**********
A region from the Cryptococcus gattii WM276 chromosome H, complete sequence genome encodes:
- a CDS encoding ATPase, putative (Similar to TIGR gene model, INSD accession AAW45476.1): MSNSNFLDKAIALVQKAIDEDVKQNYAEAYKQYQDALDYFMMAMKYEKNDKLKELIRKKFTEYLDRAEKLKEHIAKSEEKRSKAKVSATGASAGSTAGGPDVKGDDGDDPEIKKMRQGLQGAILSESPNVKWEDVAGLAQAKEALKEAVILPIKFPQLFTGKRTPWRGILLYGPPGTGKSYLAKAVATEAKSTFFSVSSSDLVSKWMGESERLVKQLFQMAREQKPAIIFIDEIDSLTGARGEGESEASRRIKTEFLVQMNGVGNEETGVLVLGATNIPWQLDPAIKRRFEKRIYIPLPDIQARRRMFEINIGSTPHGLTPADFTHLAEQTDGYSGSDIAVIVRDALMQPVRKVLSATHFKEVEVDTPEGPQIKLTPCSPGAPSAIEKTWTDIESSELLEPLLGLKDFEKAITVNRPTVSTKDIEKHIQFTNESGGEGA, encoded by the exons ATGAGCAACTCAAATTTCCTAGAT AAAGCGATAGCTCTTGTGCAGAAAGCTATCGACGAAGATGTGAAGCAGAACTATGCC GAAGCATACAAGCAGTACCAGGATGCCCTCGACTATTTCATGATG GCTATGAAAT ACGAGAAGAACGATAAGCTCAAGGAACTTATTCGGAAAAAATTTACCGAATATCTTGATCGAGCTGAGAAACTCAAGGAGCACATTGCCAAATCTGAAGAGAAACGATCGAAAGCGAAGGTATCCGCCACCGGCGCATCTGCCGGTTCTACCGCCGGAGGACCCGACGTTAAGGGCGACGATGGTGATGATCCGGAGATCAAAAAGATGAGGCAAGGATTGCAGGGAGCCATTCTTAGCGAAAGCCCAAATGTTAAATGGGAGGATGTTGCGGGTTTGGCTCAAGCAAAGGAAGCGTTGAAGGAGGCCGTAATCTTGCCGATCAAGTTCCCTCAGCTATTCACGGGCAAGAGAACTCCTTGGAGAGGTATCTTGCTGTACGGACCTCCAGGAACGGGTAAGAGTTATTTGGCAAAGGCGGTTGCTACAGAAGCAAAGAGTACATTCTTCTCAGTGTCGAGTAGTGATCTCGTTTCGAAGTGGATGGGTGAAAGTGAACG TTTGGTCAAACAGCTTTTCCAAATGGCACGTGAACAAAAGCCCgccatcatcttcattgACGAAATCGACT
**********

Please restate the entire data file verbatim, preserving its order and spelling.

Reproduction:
A region from the Cryptococcus gattii WM276 chromosome H, complete sequence genome encodes:
- a CDS encoding ATPase, putative (Similar to TIGR gene model, INSD accession AAW45476.1): MSNSNFLDKAIALVQKAIDEDVKQNYAEAYKQYQDALDYFMMAMKYEKNDKLKELIRKKFTEYLDRAEKLKEHIAKSEEKRSKAKVSATGASAGSTAGGPDVKGDDGDDPEIKKMRQGLQGAILSESPNVKWEDVAGLAQAKEALKEAVILPIKFPQLFTGKRTPWRGILLYGPPGTGKSYLAKAVATEAKSTFFSVSSSDLVSKWMGESERLVKQLFQMAREQKPAIIFIDEIDSLTGARGEGESEASRRIKTEFLVQMNGVGNEETGVLVLGATNIPWQLDPAIKRRFEKRIYIPLPDIQARRRMFEINIGSTPHGLTPADFTHLAEQTDGYSGSDIAVIVRDALMQPVRKVLSATHFKEVEVDTPEGPQIKLTPCSPGAPSAIEKTWTDIESSELLEPLLGLKDFEKAITVNRPTVSTKDIEKHIQFTNESGGEGA, encoded by the exons ATGAGCAACTCAAATTTCCTAGAT AAAGCGATAGCTCTTGTGCAGAAAGCTATCGACGAAGATGTGAAGCAGAACTATGCC GAAGCATACAAGCAGTACCAGGATGCCCTCGACTATTTCATGATG GCTATGAAAT ACGAGAAGAACGATAAGCTCAAGGAACTTATTCGGAAAAAATTTACCGAATATCTTGATCGAGCTGAGAAACTCAAGGAGCACATTGCCAAATCTGAAGAGAAACGATCGAAAGCGAAGGTATCCGCCACCGGCGCATCTGCCGGTTCTACCGCCGGAGGACCCGACGTTAAGGGCGACGATGGTGATGATCCGGAGATCAAAAAGATGAGGCAAGGATTGCAGGGAGCCATTCTTAGCGAAAGCCCAAATGTTAAATGGGAGGATGTTGCGGGTTTGGCTCAAGCAAAGGAAGCGTTGAAGGAGGCCGTAATCTTGCCGATCAAGTTCCCTCAGCTATTCACGGGCAAGAGAACTCCTTGGAGAGGTATCTTGCTGTACGGACCTCCAGGAACGGGTAAGAGTTATTTGGCAAAGGCGGTTGCTACAGAAGCAAAGAGTACATTCTTCTCAGTGTCGAGTAGTGATCTCGTTTCGAAGTGGATGGGTGAAAGTGAACG TTTGGTCAAACAGCTTTTCCAAATGGCACGTGAACAAAAGCCCgccatcatcttcattgACGAAATCGACT